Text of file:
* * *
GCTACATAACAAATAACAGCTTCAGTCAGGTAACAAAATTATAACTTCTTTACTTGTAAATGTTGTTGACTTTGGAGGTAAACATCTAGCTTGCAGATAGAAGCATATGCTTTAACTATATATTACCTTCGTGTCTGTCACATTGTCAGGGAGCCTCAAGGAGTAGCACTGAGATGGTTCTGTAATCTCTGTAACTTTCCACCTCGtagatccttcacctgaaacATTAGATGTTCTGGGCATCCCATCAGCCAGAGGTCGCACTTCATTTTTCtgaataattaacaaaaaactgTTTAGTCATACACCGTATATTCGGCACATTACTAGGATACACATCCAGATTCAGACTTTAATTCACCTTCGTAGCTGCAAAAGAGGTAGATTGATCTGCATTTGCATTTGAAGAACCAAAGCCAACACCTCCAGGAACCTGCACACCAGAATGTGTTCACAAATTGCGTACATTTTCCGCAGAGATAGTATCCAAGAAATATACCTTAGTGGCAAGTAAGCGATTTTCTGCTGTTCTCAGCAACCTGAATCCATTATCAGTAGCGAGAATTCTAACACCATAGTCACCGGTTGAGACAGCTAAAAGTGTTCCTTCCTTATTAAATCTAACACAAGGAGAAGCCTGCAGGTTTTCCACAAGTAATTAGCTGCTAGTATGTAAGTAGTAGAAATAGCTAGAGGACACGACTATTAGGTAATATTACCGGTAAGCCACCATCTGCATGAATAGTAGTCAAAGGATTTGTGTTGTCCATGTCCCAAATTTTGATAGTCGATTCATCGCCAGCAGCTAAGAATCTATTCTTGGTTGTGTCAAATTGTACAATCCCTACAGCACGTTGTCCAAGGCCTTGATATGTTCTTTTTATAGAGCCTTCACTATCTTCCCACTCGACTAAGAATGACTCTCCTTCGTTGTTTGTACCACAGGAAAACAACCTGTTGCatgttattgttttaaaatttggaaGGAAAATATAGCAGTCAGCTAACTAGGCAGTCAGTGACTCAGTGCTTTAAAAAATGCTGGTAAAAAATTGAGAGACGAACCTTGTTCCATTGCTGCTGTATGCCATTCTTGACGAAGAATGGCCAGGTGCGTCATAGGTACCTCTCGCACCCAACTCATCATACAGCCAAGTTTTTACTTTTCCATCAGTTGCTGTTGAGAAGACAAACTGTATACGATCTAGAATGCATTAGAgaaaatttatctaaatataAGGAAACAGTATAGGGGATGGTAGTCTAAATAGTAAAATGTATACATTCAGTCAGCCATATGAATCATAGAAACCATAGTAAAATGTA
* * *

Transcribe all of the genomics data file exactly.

GCTACATAACAAATAACAGCTTCAGTCAGGTAACAAAATTATAACTTCTTTACTTGTAAATGTTGTTGACTTTGGAGGTAAACATCTAGCTTGCAGATAGAAGCATATGCTTTAACTATATATTACCTTCGTGTCTGTCACATTGTCAGGGAGCCTCAAGGAGTAGCACTGAGATGGTTCTGTAATCTCTGTAACTTTCCACCTCGtagatccttcacctgaaacATTAGATGTTCTGGGCATCCCATCAGCCAGAGGTCGCACTTCATTTTTCtgaataattaacaaaaaactgTTTAGTCATACACCGTATATTCGGCACATTACTAGGATACACATCCAGATTCAGACTTTAATTCACCTTCGTAGCTGCAAAAGAGGTAGATTGATCTGCATTTGCATTTGAAGAACCAAAGCCAACACCTCCAGGAACCTGCACACCAGAATGTGTTCACAAATTGCGTACATTTTCCGCAGAGATAGTATCCAAGAAATATACCTTAGTGGCAAGTAAGCGATTTTCTGCTGTTCTCAGCAACCTGAATCCATTATCAGTAGCGAGAATTCTAACACCATAGTCACCGGTTGAGACAGCTAAAAGTGTTCCTTCCTTATTAAATCTAACACAAGGAGAAGCCTGCAGGTTTTCCACAAGTAATTAGCTGCTAGTATGTAAGTAGTAGAAATAGCTAGAGGACACGACTATTAGGTAATATTACCGGTAAGCCACCATCTGCATGAATAGTAGTCAAAGGATTTGTGTTGTCCATGTCCCAAATTTTGATAGTCGATTCATCGCCAGCAGCTAAGAATCTATTCTTGGTTGTGTCAAATTGTACAATCCCTACAGCACGTTGTCCAAGGCCTTGATATGTTCTTTTTATAGAGCCTTCACTATCTTCCCACTCGACTAAGAATGACTCTCCTTCGTTGTTTGTACCACAGGAAAACAACCTGTTGCatgttattgttttaaaatttggaaGGAAAATATAGCAGTCAGCTAACTAGGCAGTCAGTGACTCAGTGCTTTAAAAAATGCTGGTAAAAAATTGAGAGACGAACCTTGTTCCATTGCTGCTGTATGCCATTCTTGACGAAGAATGGCCAGGTGCGTCATAGGTACCTCTCGCACCCAACTCATCATACAGCCAAGTTTTTACTTTTCCATCAGTTGCTGTTGAGAAGACAAACTGTATACGATCTAGAATGCATTAGAgaaaatttatctaaatataAGGAAACAGTATAGGGGATGGTAGTCTAAATAGTAAAATGTATACATTCAGTCAGCCATATGAATCATAGAAACCATAGTAAAATGTA